The original coordinates of Blake's burial became confused when parts of the cemetery were converted into gardens.
The lost resting place of British poet and artist William Blake was finally marked Sunday with a gravestone, almost 200 years after he died.
Despite his influence today, Blake died in obscurity in 1827 and was buried in an unmarked common grave in Bunhill Fields, a London cemetery.
Only a plain memorial stone recorded that he was buried nearby, much to the dismay of two devotees who visited, and who decided to find his exact resting place.
Luis and Carol Garrido had as their guide the original coordinates of his burial, which were based on a grid of graves but became confused when parts of the cemetery were converted into gardens.
After two years of research and some painstaking work with a tape measure, they found it, and the Blake Society -- of which they were members -- began fundraising for a new memorial to mark the spot.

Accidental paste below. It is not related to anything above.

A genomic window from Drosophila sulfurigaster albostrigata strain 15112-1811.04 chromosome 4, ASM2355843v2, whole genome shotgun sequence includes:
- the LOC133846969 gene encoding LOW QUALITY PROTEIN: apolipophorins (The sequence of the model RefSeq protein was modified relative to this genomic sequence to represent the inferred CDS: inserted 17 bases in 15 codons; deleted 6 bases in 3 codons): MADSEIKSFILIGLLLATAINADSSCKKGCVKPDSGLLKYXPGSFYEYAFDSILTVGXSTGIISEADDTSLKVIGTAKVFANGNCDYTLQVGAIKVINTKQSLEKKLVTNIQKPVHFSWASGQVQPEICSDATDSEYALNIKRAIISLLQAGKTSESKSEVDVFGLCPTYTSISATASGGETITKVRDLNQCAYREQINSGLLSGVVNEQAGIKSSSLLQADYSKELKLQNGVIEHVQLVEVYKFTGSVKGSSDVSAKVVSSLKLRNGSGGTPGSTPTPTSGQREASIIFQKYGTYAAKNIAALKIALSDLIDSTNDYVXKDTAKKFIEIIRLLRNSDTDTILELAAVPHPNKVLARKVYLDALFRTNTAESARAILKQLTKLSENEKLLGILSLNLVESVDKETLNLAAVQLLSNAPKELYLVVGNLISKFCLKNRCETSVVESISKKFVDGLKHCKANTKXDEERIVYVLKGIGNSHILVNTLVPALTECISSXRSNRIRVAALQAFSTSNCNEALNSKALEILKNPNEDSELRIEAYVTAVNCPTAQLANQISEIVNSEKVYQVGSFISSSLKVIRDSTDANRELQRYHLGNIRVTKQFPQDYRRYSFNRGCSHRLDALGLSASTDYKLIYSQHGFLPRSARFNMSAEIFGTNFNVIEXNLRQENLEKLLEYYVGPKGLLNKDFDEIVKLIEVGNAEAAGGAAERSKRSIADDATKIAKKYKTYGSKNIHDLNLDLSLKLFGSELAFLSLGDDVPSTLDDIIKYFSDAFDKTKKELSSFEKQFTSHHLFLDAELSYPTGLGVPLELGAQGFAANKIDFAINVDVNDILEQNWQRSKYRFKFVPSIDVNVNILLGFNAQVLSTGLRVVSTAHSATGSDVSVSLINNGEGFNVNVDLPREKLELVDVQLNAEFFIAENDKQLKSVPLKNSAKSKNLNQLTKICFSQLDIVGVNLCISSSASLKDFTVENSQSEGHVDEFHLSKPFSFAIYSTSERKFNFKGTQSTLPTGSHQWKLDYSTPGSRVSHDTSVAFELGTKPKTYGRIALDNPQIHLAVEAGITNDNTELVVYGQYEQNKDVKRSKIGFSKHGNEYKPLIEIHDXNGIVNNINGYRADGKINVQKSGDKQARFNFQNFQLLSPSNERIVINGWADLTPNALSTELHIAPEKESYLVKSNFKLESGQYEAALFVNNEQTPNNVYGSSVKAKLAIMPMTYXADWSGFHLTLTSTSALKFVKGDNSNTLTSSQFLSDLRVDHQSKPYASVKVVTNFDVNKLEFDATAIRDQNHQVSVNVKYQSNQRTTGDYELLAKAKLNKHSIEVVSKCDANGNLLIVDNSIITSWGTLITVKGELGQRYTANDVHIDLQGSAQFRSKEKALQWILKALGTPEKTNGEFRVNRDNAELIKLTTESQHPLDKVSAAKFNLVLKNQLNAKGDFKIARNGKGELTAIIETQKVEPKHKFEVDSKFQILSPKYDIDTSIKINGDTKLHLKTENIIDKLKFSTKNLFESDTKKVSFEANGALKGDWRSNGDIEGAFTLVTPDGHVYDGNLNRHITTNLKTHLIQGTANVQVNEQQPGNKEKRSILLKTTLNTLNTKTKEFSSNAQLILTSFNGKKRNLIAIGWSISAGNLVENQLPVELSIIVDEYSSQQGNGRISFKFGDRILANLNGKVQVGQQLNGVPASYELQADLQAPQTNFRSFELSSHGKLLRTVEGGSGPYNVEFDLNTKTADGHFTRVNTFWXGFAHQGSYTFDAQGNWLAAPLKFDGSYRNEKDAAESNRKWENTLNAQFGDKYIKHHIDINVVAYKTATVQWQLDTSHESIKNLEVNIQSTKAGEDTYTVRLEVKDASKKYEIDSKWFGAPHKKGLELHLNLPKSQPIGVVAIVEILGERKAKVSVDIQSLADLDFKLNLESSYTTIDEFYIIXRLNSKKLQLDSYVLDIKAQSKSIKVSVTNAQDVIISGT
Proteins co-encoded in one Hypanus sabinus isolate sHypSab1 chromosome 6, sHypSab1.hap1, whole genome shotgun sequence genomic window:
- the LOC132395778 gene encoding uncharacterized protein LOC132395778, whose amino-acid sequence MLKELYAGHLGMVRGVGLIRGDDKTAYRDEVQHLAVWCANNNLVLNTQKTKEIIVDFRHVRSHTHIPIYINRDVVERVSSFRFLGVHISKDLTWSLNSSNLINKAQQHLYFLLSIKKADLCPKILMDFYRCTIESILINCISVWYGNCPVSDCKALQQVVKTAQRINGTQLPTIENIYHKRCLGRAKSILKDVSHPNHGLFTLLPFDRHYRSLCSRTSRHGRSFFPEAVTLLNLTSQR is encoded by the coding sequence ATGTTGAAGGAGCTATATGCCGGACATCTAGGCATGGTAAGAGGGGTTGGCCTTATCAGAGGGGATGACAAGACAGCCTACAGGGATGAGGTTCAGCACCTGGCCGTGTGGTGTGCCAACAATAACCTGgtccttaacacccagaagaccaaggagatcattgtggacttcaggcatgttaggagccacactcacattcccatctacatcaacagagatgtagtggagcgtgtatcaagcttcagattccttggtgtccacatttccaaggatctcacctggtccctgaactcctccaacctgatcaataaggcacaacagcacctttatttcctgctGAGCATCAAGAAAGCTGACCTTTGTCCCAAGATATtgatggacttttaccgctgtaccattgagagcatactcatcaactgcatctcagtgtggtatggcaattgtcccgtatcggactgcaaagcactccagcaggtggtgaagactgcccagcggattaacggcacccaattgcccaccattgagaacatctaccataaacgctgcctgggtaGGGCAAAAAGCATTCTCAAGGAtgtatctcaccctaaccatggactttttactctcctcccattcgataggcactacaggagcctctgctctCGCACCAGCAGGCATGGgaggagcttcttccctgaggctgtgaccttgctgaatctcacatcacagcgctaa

The society raised £30,000 (33,500 euros, $38,300) through donations from around the world, as well as a benefit gala.
The engraved slab of Portland Stone unveiled on Sunday reads: "Here lies William Blake, 1757-1827, Poet Artist Prophet", followed by two lines of his verse.
"It matters that we recognise those who have contributed to our cultural heritage, and no creative genius has influenced people to the extraordinary extent as William Blake," Nick Duncan, a trustee of the Blake Society, said in a press release.
"Yet almost two centuries after his death, Blake's grave is unmarked. People walk unknowingly over it, dropping litter and thinking of other things."
He added: "At last lovers of Blake from all over the world will have a point of pilgrimage."